By Nick West, West Coast Sales Manager
On my recent trip to Colorado, I had the fortunate chance to tour the iconic home of Fat Tire and Voodoo Ranger, New Belgium Brewing. Walking up to this legendary brewery nestled on the Cache Le Poudre River in Northern Colorado, you get a sense of how proud the members of New Belgium of the place they call home.
When you first arrive for your tour, you check in at the front desk area and grab a beer while waiting for your tour guide to whisk you away through the halls of the brewery. Once I had my 1554 Belgian Dark Ale in hand, our tour guide Kyle gathered us around and began the tour.
Inside New Belgium
We started in History Hall on the “hot side, the part of the brewery where the warm processes of the brewing cycle take place. After a quick history lesson from Kyle, we headed upstairs to a gigantic room where the first steps of brewing take place. In the center of this room were 4 gigantic stainless-steel tanks where the grist, or milled grain, mixes with water to make a “beer tea” that is rich in sugar for the yeast to eat later on. The “beer tea”, or wort, in these tanks have one job: to make New Belgium’s Iconic Voodoo Ranger series of IPAs.
Once we had spent some time wandering this room, it was time to head to the “cold side”, but our fantastic host made sure we didn’t leave empty handed so, Kyle had us all pour our own beer and naturally I poured myself a sample of Fat Tire.
Over on the “cold side”, we got to see where wort is turned into beer. In this area, there are several large fermentation tanks where the yeast is pitched, and the production of alcohol begins. Then down the hall from the fermentation tank was my favorite part: The area dubbed “The Foeder Forest”! This is where New Belgium’s sour ales come to life. A large warehouse full of massive oak wine barrels called foeders is where iconic beers like La Folie and Le Terroir are born. After Kyle poured us all a sample of La Folie, it was time to wrap up the life cycle of beer and head to the packaging facility. After a short walk through the beautiful New Belgium campus, we arrived at the canning line and were greeted with an ice cold can of the same beer we saw in the mash tuns: a Voodoo Ranger IPA that was canned that very morning. Once we got to see the canning line in action, our tour was almost over and it was time to head back to the taproom, but not after stopping to admire some old artwork that coincidentally I have copies of sitting at my desk.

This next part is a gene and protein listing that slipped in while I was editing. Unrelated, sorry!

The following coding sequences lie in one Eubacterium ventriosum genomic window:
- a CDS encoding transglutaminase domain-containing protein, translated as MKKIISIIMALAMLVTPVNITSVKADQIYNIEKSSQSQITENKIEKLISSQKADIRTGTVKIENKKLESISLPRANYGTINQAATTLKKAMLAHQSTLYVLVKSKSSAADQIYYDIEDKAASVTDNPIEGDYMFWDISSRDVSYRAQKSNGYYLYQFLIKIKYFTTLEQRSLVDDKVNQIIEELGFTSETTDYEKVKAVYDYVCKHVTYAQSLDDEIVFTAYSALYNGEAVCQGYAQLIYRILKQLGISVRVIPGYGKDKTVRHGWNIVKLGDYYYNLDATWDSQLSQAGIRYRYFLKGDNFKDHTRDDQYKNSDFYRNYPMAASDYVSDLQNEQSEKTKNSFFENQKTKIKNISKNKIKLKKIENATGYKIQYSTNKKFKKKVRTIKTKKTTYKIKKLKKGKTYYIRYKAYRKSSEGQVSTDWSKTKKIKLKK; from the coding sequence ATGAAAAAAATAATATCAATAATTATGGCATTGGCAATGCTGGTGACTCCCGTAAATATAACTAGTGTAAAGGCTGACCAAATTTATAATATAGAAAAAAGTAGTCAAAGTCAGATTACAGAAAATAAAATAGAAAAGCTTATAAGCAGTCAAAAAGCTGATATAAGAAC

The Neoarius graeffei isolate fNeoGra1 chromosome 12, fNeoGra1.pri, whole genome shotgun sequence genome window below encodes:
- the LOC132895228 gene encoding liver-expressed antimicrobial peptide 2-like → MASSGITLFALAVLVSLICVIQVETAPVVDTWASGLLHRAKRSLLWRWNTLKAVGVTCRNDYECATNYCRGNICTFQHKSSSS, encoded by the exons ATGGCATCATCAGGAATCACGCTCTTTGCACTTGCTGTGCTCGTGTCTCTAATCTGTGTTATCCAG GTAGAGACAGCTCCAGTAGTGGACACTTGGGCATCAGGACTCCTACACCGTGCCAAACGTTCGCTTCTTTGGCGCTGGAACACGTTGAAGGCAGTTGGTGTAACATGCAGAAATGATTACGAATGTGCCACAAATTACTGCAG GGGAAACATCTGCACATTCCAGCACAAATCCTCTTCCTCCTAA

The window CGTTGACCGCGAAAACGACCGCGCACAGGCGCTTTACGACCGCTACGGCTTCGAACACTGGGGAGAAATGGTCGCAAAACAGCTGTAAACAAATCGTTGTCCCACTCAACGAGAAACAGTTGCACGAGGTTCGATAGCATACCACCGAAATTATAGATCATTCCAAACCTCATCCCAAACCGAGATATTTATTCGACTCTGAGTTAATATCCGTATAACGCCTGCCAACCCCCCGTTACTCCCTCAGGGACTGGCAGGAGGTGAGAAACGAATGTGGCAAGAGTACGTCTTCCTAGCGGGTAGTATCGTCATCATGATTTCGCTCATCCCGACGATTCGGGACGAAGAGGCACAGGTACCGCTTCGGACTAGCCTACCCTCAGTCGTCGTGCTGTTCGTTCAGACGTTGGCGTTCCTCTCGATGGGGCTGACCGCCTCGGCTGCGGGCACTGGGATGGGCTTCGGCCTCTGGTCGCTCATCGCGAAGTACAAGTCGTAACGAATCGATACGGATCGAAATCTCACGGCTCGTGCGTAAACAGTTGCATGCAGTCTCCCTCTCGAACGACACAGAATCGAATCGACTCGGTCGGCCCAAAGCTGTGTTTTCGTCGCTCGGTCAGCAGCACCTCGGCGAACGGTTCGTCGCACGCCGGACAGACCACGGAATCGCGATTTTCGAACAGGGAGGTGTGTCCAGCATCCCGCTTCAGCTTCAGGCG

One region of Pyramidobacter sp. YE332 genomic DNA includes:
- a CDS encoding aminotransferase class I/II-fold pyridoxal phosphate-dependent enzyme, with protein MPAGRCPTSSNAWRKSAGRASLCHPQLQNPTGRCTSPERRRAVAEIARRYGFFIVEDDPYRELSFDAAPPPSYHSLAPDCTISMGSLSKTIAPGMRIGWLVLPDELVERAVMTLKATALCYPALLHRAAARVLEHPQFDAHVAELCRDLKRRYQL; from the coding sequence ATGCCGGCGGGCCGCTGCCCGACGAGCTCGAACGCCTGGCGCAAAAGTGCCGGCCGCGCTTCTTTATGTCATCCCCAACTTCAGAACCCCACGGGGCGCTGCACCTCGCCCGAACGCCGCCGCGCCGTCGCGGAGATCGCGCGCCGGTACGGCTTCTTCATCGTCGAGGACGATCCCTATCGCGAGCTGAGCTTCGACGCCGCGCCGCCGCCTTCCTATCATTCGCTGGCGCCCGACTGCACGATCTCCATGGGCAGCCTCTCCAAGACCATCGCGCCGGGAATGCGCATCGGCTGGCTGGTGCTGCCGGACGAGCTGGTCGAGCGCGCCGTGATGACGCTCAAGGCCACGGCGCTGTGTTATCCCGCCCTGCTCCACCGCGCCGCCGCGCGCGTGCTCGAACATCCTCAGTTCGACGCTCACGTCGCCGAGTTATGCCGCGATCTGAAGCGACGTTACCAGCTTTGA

I want to give a big thanks to New Belgium Brewing for their hospitality during my trip. If anyone is in Fort Collins and looking for a great way to spend an afternoon, schedule a tour of this legendary brewery and enjoy the magic and beauty of New Belgium Brewing.